The building itself – neo-Elizabethan in style – grew ever larger as we crawled along the driveway past golfers on tees and in bunkers, and we were soon met by a 20-something in smart tweeds who invited us to step out of the car in order that it be parked and our luggage brought to reception.
The odour of Old World glamour hangs around the hotel, built by Frederick Smith, later 2nd Viscount Hambleden (and son of W.H. Smith), in the early 1900s; wooden panels, a Jacobean staircase and an antler chandelier are just three of the thousands of details one could spend days cataloguing. Our bags, carried by another bright young thing in tweeds and a battle-hardened wax jacket, followed us to our room at the front and centre of the hotel. Although one of the smaller rooms at Bovey Castle – there are 64 in the main house and private mews, all designed by Annabel Elliot – it was still large enough for a sizeable shoot party to gather in before the off.
Even the small bedrooms at Bovey Castle are big enough for a shoot party. And the views are pretty special too.
The view of the expansive valley from our window is the kind guns pine for ahead of the season’s start; the fresh Devonian air tinting tightly-bound woodlands and the steep grass hillsides facing us were a feast for the senses.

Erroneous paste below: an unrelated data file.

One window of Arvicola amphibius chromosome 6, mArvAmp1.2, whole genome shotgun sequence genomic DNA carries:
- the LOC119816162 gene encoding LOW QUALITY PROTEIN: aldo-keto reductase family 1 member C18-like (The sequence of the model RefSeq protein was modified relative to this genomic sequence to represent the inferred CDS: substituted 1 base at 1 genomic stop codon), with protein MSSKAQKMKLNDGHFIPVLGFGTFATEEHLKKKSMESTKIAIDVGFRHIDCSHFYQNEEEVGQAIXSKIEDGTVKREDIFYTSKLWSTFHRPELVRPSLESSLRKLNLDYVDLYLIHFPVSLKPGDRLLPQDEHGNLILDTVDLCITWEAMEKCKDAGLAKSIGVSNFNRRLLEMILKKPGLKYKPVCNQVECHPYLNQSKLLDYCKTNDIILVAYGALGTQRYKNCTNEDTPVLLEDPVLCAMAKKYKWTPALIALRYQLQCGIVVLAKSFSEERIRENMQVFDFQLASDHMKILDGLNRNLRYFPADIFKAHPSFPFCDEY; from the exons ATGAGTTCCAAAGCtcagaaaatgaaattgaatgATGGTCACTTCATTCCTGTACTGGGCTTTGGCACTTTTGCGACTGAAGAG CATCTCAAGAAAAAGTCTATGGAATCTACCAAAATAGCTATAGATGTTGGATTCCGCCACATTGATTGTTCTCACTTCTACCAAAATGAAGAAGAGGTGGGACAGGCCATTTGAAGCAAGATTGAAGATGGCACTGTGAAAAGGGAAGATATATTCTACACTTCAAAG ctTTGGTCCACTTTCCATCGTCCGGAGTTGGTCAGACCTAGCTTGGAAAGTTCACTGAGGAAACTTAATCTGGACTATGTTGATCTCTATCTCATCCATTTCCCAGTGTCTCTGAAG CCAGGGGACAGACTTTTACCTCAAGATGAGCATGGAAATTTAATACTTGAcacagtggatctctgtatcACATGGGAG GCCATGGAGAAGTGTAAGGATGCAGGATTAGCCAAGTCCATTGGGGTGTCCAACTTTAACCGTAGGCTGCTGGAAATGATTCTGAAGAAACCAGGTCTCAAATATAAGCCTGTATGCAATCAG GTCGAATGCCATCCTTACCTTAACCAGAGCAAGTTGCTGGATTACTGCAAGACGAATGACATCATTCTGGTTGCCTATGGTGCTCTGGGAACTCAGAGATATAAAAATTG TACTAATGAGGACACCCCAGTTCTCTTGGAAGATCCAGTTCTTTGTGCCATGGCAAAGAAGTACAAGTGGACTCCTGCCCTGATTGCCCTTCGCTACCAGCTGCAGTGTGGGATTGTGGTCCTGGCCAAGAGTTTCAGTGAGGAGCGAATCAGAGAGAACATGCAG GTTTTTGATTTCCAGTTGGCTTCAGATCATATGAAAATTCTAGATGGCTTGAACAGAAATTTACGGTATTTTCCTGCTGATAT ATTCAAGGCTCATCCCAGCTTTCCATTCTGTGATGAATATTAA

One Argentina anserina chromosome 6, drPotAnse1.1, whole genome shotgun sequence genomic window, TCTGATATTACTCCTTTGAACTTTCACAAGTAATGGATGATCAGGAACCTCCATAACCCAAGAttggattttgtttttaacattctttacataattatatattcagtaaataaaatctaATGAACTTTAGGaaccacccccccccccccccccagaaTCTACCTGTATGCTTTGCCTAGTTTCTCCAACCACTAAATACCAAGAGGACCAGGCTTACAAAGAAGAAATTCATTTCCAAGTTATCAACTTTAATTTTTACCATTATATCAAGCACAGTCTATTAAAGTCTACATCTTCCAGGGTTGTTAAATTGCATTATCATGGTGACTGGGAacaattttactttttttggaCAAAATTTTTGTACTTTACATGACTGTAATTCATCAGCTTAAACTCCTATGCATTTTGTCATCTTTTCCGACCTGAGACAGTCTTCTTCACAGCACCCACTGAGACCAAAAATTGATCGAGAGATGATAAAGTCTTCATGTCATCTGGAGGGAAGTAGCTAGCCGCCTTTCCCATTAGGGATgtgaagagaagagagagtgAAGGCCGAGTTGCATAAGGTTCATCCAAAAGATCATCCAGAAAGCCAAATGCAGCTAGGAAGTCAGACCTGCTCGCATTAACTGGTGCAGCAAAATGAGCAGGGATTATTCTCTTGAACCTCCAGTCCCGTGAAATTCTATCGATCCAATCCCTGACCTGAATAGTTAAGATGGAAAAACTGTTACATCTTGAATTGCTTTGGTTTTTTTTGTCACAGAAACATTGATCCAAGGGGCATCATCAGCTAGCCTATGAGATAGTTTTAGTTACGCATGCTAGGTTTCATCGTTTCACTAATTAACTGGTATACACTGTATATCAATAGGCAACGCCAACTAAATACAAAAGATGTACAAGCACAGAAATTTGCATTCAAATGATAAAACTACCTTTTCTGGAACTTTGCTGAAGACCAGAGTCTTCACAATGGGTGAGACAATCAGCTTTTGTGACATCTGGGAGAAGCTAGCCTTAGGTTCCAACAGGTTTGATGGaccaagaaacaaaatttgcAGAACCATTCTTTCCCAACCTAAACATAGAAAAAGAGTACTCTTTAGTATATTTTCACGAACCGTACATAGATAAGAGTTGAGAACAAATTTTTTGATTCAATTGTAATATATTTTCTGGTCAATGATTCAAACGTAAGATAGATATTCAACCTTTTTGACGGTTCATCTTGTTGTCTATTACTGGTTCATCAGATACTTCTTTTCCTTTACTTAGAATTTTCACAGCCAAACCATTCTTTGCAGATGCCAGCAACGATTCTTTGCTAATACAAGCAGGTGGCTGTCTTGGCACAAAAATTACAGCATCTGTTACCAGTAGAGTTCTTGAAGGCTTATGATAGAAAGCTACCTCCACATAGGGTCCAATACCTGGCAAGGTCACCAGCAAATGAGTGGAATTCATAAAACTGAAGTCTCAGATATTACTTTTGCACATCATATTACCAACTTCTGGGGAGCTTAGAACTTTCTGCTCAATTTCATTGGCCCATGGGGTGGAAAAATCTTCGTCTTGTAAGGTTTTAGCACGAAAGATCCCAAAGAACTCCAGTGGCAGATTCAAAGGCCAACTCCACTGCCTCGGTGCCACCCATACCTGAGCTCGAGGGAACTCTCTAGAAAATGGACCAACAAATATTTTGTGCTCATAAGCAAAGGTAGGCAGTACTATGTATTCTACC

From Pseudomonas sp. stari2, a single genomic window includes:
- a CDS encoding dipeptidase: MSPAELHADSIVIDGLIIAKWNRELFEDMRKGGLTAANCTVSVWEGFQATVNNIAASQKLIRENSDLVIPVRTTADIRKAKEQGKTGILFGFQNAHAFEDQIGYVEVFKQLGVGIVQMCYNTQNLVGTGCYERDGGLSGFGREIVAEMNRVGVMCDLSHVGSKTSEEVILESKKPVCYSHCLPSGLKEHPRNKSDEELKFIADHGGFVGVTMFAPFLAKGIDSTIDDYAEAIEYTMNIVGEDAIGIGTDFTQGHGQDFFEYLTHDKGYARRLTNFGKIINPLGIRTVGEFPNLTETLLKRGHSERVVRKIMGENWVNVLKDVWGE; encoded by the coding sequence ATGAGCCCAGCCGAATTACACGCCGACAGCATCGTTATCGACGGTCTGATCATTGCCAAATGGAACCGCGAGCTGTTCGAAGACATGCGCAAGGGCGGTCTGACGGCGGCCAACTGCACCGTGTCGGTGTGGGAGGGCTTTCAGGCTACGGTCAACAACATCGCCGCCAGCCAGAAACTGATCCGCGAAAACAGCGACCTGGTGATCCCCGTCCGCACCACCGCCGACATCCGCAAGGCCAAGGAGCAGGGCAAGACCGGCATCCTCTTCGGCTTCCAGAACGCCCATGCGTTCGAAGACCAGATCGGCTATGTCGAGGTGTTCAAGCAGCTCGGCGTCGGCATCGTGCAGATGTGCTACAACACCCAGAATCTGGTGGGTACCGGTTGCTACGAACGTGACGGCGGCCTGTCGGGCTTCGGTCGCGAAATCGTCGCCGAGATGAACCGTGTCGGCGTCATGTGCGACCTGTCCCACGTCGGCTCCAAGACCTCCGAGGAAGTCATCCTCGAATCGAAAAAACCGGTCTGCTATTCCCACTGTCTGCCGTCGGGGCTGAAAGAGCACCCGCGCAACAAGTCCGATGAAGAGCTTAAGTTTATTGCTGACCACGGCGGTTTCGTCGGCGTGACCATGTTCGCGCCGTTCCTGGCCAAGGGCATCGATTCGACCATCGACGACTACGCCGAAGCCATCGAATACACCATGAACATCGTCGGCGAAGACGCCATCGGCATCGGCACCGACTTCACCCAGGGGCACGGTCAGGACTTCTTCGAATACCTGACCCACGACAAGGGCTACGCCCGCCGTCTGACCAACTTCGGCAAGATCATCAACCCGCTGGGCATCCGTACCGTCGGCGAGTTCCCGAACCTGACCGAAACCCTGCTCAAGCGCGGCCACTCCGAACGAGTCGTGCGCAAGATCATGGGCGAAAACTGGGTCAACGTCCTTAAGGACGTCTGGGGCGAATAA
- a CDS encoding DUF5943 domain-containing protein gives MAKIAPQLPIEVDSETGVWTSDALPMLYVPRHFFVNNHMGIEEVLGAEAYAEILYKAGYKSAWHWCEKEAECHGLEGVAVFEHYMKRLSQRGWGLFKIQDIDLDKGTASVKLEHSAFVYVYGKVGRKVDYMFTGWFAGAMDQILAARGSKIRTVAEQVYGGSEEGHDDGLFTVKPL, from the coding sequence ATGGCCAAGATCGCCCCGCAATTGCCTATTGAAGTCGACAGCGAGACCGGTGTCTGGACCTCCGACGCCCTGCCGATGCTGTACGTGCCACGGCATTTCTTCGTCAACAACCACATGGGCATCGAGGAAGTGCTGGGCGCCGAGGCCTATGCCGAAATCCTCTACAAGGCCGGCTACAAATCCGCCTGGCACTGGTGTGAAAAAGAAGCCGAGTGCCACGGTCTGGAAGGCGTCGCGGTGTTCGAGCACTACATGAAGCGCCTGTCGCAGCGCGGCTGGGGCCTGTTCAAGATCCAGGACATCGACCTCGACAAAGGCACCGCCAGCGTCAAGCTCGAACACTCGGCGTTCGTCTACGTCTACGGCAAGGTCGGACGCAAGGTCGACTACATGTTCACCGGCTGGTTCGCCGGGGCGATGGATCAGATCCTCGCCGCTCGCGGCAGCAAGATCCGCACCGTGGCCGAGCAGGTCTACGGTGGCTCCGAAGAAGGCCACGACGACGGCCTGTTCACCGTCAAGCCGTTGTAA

The odour of Old World glamour hangs around Bovey Castle, built by Frederick Smith, later 2nd Viscount Hambleden (and son of W.H. Smith).
We took drinks in the Oak Bar before dinner, a room which nods to Bovey’s heritage without overdoing it; the Chesterfields all within crackling distance of the vast fireplace. The clientele ranged from ladies who lunch to refined Americans, everyone enjoying an enviable array of refreshments including local ale and tropical cocktails. Malt connoisseurs will be immediately drawn to the whisky bottles lined out across the upper shelves (this is the room to doze off in before bedtime).
And so to dinner at Bovey Castle
We dined in the Edwardian Grill, a long room designed in the Art Deco style. It was a three-course affair prepared using some of England’s finest ingredients, arranged with forethought by the team under head chef Marc Hardiman. The tranquil notes of a pianist helped us to idle away the hours and soothe the food envy induced by the sight of fabulous dishes arriving at the tables around us. A night at Bovey Castle will pierce some kind of hole in your pocket, but if you have a special reason for shooting in Devon want an establishment where the courteous and well-presented staff offer a personal service under a roof that sings of a bygone England, then consider it money well spent.
Cost of a double room at Bovey Castle: From £229.
Shoots close to Bovey Castle: Too many to mention, Dartmoor is on the doorstep.
Bovey Castle contact: boveycastle.com or tel. 0844 474 0077.
Shooting Gazette scores for Bovey Castle
Catering: Sophisticated without pretence in traditional surroundings. 8/10
Accommodation: Contemporary rural England. The view from the front windows at dawn is worth the room rate alone. Fourteen self-catering lodges are also available. 8/10
Atmosphere: Relaxed and friendly, stylish and respectable. 8/10
Service: Prompt. The staff were approachable and knowledgeable. 8/10
Suitability for shooters: Bovey Castle can help you find somewhere to shoot and stalk; offer a room for briefings and dinner; will clean your gun; teach your children to shoot; provide you with somewhere to land the helicopter; prepare the game you’ve shot; dry your clothes and walk/ clean/ kennel your dog. There are even whisky tasting and cigar evenings. 10/10